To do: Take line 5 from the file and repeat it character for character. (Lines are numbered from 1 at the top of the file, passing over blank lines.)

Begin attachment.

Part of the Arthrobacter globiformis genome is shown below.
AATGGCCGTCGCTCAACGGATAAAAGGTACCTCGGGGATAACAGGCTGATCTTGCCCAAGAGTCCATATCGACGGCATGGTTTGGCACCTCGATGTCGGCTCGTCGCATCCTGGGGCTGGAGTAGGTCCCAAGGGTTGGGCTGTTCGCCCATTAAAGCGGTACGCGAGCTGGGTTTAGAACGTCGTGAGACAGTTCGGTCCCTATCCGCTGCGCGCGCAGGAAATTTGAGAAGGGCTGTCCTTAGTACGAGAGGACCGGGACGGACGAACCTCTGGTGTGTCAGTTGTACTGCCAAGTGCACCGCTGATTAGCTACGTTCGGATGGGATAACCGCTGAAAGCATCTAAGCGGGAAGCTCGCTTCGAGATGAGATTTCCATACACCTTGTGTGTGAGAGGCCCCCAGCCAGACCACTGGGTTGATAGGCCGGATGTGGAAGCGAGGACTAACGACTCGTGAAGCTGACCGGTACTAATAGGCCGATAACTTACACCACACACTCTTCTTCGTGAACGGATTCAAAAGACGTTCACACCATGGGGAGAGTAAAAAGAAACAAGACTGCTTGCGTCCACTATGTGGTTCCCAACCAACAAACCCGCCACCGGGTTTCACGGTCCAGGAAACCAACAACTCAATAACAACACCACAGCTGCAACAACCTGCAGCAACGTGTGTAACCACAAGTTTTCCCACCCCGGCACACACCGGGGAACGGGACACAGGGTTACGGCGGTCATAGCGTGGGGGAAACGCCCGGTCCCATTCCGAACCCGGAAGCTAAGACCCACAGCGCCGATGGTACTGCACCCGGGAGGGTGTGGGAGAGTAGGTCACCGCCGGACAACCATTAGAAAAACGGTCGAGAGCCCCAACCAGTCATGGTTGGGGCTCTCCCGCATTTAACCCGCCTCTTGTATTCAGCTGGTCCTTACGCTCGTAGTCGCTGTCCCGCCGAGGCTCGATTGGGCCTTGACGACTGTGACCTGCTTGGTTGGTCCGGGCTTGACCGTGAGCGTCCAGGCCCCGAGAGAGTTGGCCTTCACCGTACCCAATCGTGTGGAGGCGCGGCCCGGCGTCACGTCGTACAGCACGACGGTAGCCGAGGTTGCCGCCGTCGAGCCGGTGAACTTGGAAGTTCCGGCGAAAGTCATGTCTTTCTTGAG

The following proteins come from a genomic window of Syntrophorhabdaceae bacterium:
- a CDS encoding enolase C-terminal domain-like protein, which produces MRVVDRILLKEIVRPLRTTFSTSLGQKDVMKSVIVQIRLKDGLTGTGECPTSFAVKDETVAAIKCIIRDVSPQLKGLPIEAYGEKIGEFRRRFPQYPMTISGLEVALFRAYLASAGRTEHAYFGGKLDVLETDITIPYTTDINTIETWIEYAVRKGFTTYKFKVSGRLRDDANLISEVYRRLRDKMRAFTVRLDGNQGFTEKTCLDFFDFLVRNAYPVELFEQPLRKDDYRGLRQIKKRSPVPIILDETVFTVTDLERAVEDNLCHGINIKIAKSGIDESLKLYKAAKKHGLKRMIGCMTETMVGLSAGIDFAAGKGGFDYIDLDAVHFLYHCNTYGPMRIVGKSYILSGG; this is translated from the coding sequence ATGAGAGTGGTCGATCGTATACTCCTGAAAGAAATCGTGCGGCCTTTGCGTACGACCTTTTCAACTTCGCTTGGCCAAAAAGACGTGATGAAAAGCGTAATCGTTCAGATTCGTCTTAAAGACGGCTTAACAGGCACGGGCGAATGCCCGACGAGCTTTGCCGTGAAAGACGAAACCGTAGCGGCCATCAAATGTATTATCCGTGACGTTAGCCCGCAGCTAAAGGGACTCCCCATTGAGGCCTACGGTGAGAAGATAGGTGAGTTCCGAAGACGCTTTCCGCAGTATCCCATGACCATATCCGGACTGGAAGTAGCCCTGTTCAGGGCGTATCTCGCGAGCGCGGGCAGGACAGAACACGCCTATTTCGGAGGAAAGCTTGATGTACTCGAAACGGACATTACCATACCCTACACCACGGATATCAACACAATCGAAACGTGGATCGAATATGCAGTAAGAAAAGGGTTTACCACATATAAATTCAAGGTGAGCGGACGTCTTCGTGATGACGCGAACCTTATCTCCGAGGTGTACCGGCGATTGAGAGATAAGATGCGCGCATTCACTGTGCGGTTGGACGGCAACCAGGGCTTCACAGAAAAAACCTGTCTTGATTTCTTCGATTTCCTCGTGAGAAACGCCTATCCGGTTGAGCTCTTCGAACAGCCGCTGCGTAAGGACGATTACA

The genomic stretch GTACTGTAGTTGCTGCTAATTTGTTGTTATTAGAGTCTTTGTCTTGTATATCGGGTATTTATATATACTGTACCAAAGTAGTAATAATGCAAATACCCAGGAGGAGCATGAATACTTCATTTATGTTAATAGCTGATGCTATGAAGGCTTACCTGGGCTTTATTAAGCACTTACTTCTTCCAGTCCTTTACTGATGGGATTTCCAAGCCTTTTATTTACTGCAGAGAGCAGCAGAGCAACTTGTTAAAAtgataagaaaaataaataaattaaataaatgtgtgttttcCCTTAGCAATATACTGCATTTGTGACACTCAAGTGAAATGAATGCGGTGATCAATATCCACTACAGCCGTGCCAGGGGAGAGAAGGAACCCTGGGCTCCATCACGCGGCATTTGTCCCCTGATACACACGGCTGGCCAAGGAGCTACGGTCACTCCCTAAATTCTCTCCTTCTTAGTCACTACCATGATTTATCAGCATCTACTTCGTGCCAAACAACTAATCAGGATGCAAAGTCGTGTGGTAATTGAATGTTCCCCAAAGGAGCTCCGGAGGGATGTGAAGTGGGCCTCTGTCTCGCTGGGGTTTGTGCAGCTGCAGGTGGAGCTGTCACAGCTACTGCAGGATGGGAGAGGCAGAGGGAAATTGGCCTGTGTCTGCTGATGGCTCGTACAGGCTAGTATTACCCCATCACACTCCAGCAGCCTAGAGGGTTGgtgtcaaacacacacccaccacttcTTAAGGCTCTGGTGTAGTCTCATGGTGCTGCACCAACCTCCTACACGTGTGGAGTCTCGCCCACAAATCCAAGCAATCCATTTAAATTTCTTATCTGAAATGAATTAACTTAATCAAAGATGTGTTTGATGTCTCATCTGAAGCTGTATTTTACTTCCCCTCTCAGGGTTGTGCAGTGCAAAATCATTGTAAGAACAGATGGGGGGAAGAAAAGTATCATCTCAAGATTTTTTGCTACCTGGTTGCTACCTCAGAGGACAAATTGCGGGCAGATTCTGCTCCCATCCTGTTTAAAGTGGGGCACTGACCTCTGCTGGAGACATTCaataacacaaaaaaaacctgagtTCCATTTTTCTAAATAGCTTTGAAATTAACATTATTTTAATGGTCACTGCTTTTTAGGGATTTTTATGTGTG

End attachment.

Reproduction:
The genomic stretch GTACTGTAGTTGCTGCTAATTTGTTGTTATTAGAGTCTTTGTCTTGTATATCGGGTATTTATATATACTGTACCAAAGTAGTAATAATGCAAATACCCAGGAGGAGCATGAATACTTCATTTATGTTAATAGCTGATGCTATGAAGGCTTACCTGGGCTTTATTAAGCACTTACTTCTTCCAGTCCTTTACTGATGGGATTTCCAAGCCTTTTATTTACTGCAGAGAGCAGCAGAGCAACTTGTTAAAAtgataagaaaaataaataaattaaataaatgtgtgttttcCCTTAGCAATATACTGCATTTGTGACACTCAAGTGAAATGAATGCGGTGATCAATATCCACTACAGCCGTGCCAGGGGAGAGAAGGAACCCTGGGCTCCATCACGCGGCATTTGTCCCCTGATACACACGGCTGGCCAAGGAGCTACGGTCACTCCCTAAATTCTCTCCTTCTTAGTCACTACCATGATTTATCAGCATCTACTTCGTGCCAAACAACTAATCAGGATGCAAAGTCGTGTGGTAATTGAATGTTCCCCAAAGGAGCTCCGGAGGGATGTGAAGTGGGCCTCTGTCTCGCTGGGGTTTGTGCAGCTGCAGGTGGAGCTGTCACAGCTACTGCAGGATGGGAGAGGCAGAGGGAAATTGGCCTGTGTCTGCTGATGGCTCGTACAGGCTAGTATTACCCCATCACACTCCAGCAGCCTAGAGGGTTGgtgtcaaacacacacccaccacttcTTAAGGCTCTGGTGTAGTCTCATGGTGCTGCACCAACCTCCTACACGTGTGGAGTCTCGCCCACAAATCCAAGCAATCCATTTAAATTTCTTATCTGAAATGAATTAACTTAATCAAAGATGTGTTTGATGTCTCATCTGAAGCTGTATTTTACTTCCCCTCTCAGGGTTGTGCAGTGCAAAATCATTGTAAGAACAGATGGGGGGAAGAAAAGTATCATCTCAAGATTTTTTGCTACCTGGTTGCTACCTCAGAGGACAAATTGCGGGCAGATTCTGCTCCCATCCTGTTTAAAGTGGGGCACTGACCTCTGCTGGAGACATTCaataacacaaaaaaaacctgagtTCCATTTTTCTAAATAGCTTTGAAATTAACATTATTTTAATGGTCACTGCTTTTTAGGGATTTTTATGTGTG